AIB will end up writing off about 12-15% of its pre crisis loan book-probably taken 10% plus to date-say another 3-4bn to go. This would include a 3% plus hit on the domestic mortgage book. This is an unknown. It could be bigger, in which case AIB will be nationalised

I do not think the loan book will reprice to the extent that you think-bear in mind up to half the mortgages are trackers which will roll off very slowly and will never reprice. In addition, Irish banks are woefully short of term funding. There might be some repricing on the deposit side as they use the NAMA bonds to pay off dearer funding. However, I would not run a repricing story.

I have no doubt we are at or close to the bottom in terms of credit costs-you are not going to write off 9bn plus every year before provisions!!!!

2 euros in 2014 does not seem unreasonable. Put it another way the state either has to put another 3bn to recap AIB post nationalising it due to the collapse in mortgage asset quality or it gets back about 3bn from its sale of its stake in 2014. “Head or Harps”

Now who’s being bearish!

“It could be bigger, in which case AIB will be nationalised”
I don’t think AIB or BoI will be nationalised. We will see the state dilute its own shareholding with waves of recapitalisation, each one for a different problem, but the 85% (or at least 90%) ‘line in the sand’ that has been set will not be breached.

In a sense, the state will already do this by sating they will convert the preference shares. They have proved costly as the coupons being issued as equity was missed from the stroke. This could just carry on, but it is safer to convert them and prevent the creeping upward percentage that the preference shares mean.

The state will be diluting itself with any equity recap of BoI, for instance.

@ yogan,

On my central case, AIB end up being 70-75% state owned and probably has enough capital to get through hte next two years. On this basis the state makes a handsome profit on disposal. However, theis is predicated on selling the assets for a reasonable number and full conversion of the prefs. However failure to sell & a return to the conditions of 2009 will end in full wont be possible to avoid. So in placing your bets you have to think of zero as a remote possibility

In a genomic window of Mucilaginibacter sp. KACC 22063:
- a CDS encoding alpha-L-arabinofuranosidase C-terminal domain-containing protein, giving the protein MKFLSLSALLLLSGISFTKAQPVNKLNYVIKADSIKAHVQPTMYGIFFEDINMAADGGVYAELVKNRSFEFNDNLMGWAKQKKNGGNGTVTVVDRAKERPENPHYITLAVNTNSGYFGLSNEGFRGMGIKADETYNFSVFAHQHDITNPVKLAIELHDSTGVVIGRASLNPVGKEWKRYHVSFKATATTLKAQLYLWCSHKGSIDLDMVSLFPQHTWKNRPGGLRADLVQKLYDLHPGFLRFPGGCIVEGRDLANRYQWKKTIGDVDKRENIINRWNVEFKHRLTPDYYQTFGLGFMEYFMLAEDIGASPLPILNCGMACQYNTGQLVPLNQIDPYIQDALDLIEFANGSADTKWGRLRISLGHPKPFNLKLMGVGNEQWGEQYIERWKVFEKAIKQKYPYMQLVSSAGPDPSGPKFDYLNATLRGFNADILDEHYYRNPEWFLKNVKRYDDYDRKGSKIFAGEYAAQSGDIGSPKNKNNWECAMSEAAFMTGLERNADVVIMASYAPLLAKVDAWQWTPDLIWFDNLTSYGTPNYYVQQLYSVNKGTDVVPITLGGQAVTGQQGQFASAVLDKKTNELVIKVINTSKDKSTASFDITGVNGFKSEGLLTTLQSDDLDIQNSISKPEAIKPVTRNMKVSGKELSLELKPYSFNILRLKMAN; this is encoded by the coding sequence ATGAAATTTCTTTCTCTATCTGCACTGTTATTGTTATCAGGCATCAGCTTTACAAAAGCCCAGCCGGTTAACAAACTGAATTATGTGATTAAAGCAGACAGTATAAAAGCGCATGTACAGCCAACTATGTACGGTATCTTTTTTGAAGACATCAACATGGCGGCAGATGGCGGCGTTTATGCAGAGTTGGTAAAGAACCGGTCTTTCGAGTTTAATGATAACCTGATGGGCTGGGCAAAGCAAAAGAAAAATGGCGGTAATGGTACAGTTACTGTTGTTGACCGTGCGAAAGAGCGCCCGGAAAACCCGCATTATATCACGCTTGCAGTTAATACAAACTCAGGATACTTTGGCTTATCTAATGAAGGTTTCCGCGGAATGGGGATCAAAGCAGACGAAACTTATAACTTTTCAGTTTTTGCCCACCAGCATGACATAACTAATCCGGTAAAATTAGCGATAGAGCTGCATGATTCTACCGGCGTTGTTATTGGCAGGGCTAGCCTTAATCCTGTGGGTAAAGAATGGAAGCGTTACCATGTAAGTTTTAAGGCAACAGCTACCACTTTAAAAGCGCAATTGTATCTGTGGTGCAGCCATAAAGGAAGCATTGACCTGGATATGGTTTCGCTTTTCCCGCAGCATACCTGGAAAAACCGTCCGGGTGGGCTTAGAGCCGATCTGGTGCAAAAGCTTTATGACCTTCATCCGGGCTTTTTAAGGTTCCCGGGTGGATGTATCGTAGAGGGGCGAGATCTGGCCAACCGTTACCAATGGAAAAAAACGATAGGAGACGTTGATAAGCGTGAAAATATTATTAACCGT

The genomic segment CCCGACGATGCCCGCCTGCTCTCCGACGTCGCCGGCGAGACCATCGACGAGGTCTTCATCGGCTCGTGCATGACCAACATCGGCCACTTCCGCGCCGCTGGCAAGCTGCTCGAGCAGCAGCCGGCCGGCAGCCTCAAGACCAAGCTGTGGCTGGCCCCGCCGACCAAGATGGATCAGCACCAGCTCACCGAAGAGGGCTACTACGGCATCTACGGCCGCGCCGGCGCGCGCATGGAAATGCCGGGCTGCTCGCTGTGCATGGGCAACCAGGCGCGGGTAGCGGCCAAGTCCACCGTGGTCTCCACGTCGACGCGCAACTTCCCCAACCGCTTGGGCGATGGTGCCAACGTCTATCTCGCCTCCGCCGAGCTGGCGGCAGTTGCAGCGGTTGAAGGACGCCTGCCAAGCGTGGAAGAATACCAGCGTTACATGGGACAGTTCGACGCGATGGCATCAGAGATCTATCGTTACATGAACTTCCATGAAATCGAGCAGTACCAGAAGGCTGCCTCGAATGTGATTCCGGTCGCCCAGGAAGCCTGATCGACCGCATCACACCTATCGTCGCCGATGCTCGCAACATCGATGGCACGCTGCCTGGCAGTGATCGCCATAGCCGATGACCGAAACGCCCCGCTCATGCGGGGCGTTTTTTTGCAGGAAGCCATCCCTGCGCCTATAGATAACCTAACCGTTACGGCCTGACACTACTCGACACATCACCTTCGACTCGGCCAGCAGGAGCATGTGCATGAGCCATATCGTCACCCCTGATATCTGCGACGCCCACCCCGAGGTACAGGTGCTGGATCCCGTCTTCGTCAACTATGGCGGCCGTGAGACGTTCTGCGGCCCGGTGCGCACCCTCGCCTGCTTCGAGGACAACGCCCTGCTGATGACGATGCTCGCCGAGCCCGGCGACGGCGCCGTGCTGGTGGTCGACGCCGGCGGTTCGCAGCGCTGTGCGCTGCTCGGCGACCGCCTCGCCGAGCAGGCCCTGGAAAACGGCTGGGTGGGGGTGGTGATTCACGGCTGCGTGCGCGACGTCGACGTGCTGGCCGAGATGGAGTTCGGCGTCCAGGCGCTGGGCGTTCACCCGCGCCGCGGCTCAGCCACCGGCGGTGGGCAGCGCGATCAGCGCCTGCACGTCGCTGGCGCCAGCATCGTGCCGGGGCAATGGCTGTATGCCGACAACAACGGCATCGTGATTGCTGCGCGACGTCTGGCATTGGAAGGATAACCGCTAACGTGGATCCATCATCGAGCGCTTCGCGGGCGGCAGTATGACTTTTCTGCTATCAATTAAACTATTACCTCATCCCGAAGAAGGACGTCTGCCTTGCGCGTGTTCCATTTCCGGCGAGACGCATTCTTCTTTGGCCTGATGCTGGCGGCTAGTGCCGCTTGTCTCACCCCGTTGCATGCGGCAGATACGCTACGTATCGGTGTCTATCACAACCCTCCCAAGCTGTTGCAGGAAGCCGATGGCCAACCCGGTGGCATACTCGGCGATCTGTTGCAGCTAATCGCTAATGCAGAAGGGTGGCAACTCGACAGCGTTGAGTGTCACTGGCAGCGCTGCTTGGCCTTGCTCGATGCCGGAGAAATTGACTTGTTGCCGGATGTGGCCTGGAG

BofI is more straightforward. It requires lesscapital , does not require asset sales & its loan book is in marginally better condition. The odds on zero or full nationalisation are more remote than AIB.

@ Brendan Doyle & tull mcadoo


I am not Lad. I am a Citizen.

Are you the nice Christian Brothers?

“Ah now lads stop that we’ll all get in trouble”

Or are you the firm Christian Brothers? The ones that don’t believe in “lads”

“Stop that now or I’ll give you trouble”

Or are you the ruling “Lads”.

“If you don’t stop now I will destroy you and your family”

What kind of “lads” are you?

@ Brendan Doyle

“First, the biggest uncertainty is the amount of losses remaining in the loan book. Management needs to restore trust as a matter of urgency. Further dilution of shareholders may be needed if further losses emerge.”

The “biggest uncertainty”?

The unknown unknown?

“Management needs to restore trust as a matter of urgency.”


Do you mean the boards of directors of the banks or do you mean the department of finance, or do you mean Brian Lenihan?

Trust & Urgency Brendan?

Which of those two do you think is more important for a bank to have as a “core” value?

@ Brendan Doyle

Second, core profits (excluding legacy loan losses) are likely to be substantially higher than normal due to the margin enhancing decisions currently being taken, general risk averseness, and more favourable competitive environment.

“due to the margin enhancing decisions currently being taken”

I’ll take it that margin enhancement can’t really occur in the absence of competition.

That would be something along the lines of the government has done such a good job in providing competition in financial services there is no competition left?


You’ve covered that already.

“and more favourable competitive environment.”

I look forward to the competitive free flow of funds to small and medium sized enterprises.

And of course credit for everyone who wants to buy a 46 Inch Plasma TV from China.

Happy Days.

“general risk averseness”

Let me see if I get this.

The bank is risk averse and has no competition?

Happy Days Are Here Again.

Sunday Monday Happy Days Tuesday Wednesday Happy Days Thursday Friday Happy Days

These days are all happy and free

Cumman on home to you.